In fact, Day... is an even more poignant example of the accompanying sadness I mentioned before, because it focuses on the exact moment the first type of apocalypse film (the sky is falling!) turns into the second (the sky has fallen, and we ain't getting it back up again). The characters have to make a conscious choice to let go of the hope they've held since the crisis began, and find something else to cling to instead. These films are generally about acceptance to some extent, but what makes Day... unique is that it focuses on acceptance by those who were tasked with affecting change. Viewed from this angle, the fear of losing the support of society becomes instead the fear of being forced to change, to re-write one's internal assumptions and certainties.
All of this is without mentioning the film's ace in the hole, Bub (who, to be fair, Gooder holds up as the best part). Bub exists as a sort of twisted reminder that every ending is a beginning (which Romero expands upon in Land..., with admittedly distinctly mixed results), and as the most direct demonstration yet that there are worse things in Florida than the stenches. He is also proof made (rotting) flesh that hoping the clocks will turn back is simple insanity, which of course pushes Sarah closer towards acceptance (and Rhodes closer towards a psychotic break).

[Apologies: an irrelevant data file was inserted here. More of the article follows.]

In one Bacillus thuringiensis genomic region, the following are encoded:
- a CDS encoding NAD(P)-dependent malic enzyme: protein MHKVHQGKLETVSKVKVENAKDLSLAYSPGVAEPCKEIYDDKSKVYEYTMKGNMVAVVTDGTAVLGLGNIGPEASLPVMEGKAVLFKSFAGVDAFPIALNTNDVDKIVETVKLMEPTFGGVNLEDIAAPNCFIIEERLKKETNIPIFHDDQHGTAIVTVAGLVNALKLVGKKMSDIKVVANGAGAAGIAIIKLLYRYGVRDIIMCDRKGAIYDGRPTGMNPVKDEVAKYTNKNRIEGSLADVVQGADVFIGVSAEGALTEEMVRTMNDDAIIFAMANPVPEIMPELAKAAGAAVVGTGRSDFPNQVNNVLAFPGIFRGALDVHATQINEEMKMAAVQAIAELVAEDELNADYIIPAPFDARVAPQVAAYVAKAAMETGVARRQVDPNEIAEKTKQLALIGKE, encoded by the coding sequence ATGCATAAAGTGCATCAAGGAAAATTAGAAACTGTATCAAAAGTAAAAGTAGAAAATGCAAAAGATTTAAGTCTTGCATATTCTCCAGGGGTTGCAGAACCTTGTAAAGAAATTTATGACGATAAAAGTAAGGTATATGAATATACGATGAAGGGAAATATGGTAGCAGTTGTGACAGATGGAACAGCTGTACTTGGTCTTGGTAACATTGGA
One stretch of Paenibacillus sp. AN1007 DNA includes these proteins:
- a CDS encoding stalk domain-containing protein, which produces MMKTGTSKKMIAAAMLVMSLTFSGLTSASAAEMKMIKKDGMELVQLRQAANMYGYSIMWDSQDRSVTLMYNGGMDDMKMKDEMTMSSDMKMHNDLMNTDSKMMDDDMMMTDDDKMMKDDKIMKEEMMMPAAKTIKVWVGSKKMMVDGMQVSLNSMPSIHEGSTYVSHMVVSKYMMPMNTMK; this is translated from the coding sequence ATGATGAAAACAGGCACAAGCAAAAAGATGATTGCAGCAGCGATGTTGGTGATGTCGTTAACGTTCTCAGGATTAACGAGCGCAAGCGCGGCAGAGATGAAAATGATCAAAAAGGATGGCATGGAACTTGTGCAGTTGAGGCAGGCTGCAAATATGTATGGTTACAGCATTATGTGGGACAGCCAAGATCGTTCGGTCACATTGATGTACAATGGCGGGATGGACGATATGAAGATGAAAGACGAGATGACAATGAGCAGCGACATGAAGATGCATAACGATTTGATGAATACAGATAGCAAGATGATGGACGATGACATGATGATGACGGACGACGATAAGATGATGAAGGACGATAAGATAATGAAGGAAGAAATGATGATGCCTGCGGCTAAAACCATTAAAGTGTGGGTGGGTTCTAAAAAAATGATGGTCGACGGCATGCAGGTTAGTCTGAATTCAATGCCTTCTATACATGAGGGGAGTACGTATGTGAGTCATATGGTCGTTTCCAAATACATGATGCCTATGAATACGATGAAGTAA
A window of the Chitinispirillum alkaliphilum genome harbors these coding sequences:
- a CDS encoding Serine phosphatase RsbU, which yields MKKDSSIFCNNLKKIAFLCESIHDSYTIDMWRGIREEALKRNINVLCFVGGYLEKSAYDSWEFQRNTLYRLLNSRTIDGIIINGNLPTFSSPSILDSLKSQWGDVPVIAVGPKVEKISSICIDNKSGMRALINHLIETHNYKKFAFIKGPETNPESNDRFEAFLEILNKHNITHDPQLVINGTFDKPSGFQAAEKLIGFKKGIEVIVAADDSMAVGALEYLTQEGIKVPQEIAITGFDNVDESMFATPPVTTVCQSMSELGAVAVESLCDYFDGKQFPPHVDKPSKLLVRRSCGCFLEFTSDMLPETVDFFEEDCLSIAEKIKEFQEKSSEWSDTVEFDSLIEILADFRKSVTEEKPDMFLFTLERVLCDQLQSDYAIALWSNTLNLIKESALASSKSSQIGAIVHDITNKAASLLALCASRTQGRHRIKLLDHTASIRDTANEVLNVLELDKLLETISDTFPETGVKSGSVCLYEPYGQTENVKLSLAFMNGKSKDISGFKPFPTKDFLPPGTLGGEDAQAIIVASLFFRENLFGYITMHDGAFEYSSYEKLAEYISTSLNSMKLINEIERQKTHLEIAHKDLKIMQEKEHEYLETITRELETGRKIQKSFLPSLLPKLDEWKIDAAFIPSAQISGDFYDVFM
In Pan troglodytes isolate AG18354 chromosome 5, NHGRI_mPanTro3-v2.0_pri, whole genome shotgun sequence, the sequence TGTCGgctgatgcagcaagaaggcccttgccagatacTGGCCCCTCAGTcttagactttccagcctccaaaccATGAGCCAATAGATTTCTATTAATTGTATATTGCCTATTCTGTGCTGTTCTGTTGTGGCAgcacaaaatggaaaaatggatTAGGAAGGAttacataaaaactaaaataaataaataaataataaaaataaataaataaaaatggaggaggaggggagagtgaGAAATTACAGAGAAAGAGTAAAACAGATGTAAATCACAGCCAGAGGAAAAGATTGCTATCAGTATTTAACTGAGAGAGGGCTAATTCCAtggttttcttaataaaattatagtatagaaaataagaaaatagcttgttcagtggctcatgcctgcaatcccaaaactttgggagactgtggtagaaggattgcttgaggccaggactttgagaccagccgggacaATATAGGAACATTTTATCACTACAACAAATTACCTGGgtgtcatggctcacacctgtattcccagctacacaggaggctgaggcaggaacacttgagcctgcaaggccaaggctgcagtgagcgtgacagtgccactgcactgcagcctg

There are other reasons to hold Day... up as superior to Dawn..., the acting and characterisation are better, and the zombie make-up is more disturbing (the first shambling horror we see roaming the streets of an abandoned city is possibly the best zombie yet committed to celluloid, though unsurprisingly this isn't a uniform standard throughout the film). Mainly, though, it simply feels like a more human film, even if most of the actual humans invariably behave like jerks, and/or get horribly killed, and one that has a message that feels important, rather than just snarky.